The Flow of Our Home Days

On the days when I am at home with the children we slowly rise from our beds, greeting the day usually rather groggily as we awaken into ourselves. As we gravitate towards the kitchen table I usually mark the beginning of the day by lighting a candle and reciting the verse,

‘Flaming light
shine so bright.
Flaming light
give your might.
Make us strong and make us bold,
turn our word to living gold’.
by M. Meyerkort.

After cups of tea, breakfast, some kitchen tidying, lighting a fire (now as the days are growing colder), and maybe some time for the children to play while I have a bit of time to gather my thoughts, we begin lessons.

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A morning bounce in the Autumn rain.

I talked to Anusha and Elki about how they would like our days to be formed and they both agreed that unlike last year they would prefer it if Anusha’s lesson was first, and Elki’s lesson second, following lunch. Elki spends much of his morning time reading novels and playing lego, probably his two favourite things to do at the moment.

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Elki absorbed in his own lego world.

I share circle time with Anusha to begin her lesson. We usually sing a seasonal song or two, read a seasonal poem or two, and finish with a fairy tale or seasonally based story. After this we move onto the main body of her lesson which this year we have been opening with the verse,

‘I will work with my will,
with my strength and my skill,
and with courage and grace,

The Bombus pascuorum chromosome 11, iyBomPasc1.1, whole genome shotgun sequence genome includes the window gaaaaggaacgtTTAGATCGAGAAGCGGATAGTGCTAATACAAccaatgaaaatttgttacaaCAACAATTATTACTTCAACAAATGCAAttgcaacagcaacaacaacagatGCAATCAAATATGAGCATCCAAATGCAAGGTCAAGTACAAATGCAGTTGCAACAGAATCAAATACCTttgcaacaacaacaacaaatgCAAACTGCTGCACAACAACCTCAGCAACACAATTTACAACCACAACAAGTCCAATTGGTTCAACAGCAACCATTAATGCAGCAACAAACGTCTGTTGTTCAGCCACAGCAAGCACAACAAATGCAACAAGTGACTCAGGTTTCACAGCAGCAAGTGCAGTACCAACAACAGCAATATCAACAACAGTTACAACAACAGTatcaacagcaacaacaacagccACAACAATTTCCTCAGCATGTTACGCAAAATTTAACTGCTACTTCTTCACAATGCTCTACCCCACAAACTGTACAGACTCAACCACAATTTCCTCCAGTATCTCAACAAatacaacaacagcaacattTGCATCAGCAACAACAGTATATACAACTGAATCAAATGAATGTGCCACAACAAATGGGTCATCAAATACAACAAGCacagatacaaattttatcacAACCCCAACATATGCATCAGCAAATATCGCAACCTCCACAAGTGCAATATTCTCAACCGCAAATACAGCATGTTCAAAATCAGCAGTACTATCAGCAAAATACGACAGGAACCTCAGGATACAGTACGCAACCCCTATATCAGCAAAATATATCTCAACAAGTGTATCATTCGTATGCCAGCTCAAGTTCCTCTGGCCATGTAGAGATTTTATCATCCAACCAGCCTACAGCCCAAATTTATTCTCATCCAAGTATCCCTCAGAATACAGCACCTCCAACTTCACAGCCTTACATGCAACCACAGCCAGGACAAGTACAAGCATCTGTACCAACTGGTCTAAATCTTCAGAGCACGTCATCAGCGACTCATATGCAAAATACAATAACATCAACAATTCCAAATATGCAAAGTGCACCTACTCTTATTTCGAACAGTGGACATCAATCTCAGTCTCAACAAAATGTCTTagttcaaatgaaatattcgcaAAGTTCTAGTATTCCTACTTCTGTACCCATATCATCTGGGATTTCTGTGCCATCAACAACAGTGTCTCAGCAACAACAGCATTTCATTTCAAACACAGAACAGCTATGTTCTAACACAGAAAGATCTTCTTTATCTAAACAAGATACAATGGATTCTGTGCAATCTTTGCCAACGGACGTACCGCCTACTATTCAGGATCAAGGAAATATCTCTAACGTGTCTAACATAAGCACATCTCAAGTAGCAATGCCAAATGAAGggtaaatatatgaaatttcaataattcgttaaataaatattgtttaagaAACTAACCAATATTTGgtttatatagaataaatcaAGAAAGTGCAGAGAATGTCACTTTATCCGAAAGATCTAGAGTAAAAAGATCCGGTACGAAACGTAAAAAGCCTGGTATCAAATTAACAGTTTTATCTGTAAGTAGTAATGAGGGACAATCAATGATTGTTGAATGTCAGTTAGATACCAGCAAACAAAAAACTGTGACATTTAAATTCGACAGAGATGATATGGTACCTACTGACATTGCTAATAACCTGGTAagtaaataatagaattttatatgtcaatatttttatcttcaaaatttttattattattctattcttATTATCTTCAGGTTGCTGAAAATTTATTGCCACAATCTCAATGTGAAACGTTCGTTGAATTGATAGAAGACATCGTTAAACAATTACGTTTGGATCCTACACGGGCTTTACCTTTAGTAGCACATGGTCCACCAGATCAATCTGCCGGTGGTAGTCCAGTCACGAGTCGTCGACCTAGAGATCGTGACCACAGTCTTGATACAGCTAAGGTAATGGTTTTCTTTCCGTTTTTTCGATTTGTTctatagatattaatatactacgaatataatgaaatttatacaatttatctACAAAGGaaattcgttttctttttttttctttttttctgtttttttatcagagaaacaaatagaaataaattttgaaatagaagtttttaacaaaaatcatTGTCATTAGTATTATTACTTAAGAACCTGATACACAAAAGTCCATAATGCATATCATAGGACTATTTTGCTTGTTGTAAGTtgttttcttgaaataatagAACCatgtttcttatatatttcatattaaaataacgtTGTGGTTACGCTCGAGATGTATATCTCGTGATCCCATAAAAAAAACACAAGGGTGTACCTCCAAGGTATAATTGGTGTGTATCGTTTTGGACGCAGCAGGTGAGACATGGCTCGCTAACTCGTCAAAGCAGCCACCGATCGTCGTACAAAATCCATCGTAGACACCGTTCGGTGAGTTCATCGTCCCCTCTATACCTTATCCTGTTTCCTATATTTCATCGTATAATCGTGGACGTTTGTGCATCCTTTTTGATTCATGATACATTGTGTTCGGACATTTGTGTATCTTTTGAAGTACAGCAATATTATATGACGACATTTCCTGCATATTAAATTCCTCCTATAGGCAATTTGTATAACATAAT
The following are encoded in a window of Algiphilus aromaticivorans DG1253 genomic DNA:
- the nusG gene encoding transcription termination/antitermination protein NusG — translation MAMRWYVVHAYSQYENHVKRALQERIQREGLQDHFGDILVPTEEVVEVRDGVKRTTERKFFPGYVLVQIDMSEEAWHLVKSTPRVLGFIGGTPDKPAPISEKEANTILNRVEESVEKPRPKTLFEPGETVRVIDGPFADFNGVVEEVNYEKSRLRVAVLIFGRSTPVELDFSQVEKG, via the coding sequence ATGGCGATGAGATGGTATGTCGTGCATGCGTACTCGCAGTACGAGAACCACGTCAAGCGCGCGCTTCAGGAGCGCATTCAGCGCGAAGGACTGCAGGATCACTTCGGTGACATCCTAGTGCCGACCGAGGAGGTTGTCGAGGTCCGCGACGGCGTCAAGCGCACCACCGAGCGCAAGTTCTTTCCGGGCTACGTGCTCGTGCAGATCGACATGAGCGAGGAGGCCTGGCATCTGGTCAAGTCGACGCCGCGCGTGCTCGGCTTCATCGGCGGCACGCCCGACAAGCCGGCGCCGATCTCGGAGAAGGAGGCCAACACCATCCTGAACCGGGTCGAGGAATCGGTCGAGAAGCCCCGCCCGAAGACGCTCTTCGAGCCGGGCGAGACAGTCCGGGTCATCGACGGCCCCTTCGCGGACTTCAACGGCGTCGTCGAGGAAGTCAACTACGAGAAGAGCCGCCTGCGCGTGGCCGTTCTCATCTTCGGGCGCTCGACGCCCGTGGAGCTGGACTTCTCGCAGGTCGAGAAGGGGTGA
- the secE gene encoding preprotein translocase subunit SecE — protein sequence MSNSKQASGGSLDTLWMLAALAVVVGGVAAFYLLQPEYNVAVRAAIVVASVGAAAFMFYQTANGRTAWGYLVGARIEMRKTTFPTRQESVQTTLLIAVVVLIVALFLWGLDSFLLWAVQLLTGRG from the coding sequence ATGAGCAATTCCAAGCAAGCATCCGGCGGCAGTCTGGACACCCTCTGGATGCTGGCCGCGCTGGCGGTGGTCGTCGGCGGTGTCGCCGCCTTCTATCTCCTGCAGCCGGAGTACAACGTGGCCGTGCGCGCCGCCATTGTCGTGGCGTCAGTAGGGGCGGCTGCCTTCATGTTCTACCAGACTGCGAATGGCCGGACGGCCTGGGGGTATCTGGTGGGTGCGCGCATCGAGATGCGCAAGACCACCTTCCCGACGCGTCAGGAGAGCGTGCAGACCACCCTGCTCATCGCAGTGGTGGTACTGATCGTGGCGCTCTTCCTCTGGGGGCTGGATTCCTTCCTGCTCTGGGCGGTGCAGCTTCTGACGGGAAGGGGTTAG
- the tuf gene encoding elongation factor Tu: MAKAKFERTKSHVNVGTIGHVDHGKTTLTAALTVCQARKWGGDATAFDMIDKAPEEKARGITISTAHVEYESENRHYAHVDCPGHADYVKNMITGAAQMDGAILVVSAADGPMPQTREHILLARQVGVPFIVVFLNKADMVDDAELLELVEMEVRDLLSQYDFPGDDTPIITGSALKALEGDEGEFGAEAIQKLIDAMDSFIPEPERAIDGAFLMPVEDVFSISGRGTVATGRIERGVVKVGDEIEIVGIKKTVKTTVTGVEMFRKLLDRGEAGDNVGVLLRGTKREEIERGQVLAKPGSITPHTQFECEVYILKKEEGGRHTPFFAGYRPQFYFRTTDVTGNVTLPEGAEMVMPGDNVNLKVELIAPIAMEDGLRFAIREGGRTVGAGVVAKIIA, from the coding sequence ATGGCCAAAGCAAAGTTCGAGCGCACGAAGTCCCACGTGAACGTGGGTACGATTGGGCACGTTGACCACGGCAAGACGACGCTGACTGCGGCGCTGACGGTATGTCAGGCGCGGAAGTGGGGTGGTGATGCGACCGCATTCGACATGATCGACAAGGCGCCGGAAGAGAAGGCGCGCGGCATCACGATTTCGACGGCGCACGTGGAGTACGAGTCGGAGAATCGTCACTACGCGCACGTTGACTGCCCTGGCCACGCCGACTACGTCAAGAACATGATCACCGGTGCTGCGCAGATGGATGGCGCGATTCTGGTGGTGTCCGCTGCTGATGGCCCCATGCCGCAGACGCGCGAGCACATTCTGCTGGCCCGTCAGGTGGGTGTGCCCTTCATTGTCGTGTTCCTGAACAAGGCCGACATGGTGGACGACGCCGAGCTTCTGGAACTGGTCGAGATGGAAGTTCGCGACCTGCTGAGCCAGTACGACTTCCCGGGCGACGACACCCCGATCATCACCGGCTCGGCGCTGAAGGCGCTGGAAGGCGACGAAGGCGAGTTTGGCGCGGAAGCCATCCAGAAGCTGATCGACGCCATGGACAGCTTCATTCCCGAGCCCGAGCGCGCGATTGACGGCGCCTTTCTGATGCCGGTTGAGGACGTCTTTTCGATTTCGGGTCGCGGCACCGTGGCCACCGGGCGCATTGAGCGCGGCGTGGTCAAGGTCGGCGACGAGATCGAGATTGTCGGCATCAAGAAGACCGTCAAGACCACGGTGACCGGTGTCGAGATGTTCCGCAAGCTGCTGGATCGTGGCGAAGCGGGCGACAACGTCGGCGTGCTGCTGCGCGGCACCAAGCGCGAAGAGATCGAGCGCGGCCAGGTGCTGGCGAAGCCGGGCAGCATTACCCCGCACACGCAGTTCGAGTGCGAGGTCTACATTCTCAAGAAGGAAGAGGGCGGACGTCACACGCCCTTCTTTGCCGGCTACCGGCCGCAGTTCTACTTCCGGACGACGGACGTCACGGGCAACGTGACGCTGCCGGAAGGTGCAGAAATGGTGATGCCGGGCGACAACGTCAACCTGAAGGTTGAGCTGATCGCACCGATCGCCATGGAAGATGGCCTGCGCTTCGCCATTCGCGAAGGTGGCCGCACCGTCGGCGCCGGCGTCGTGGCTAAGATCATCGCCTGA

all life’s tasks will I face.’
from Eric Fairman’s Path of Discovery guide for grade 2.

I have been giving Anusha a wet-on-wet watercolour lesson once a week, which we usually do before the main lesson work. Then we start the lesson with some movement, perhaps including verses or a song, and sometimes games. We then continue with the rest of the lesson.

Anusha with Roman numerals we made with sticks.

To finish Anusha’s lesson we have been saying this verse,

‘Kind hearts are gardens,
kind thoughts are roots,
kind words are blossoms,
kind deeds are fruit.’
again I found this in Eric Fairman’s grade 2 guide.

Buy this time it’s well and truly time to get lunch happening, which sometimes I get help with and other times not as Anusha and Elki play around me. After lunch I clear up and maybe make myself a coffee whilst the children have a short play, and then Elki and I get started on his lesson. During this time Anusha often likes to join in, do some drawing, or play for a while, usually staying close by.

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Anusha joining in with Elki’s Botany lesson.

I am using the same opening and closing verses for Elki’s lesson, so we start this way and then often begin with a story, mythology tale, or reading related to the lesson. If there is a more active part to Elki’s lesson this usually follows and then we continue on with the lesson work. I still work closely with Elki for the majority of his lesson but at times he will work on his own as I potter around tidying or start to prepare dinner.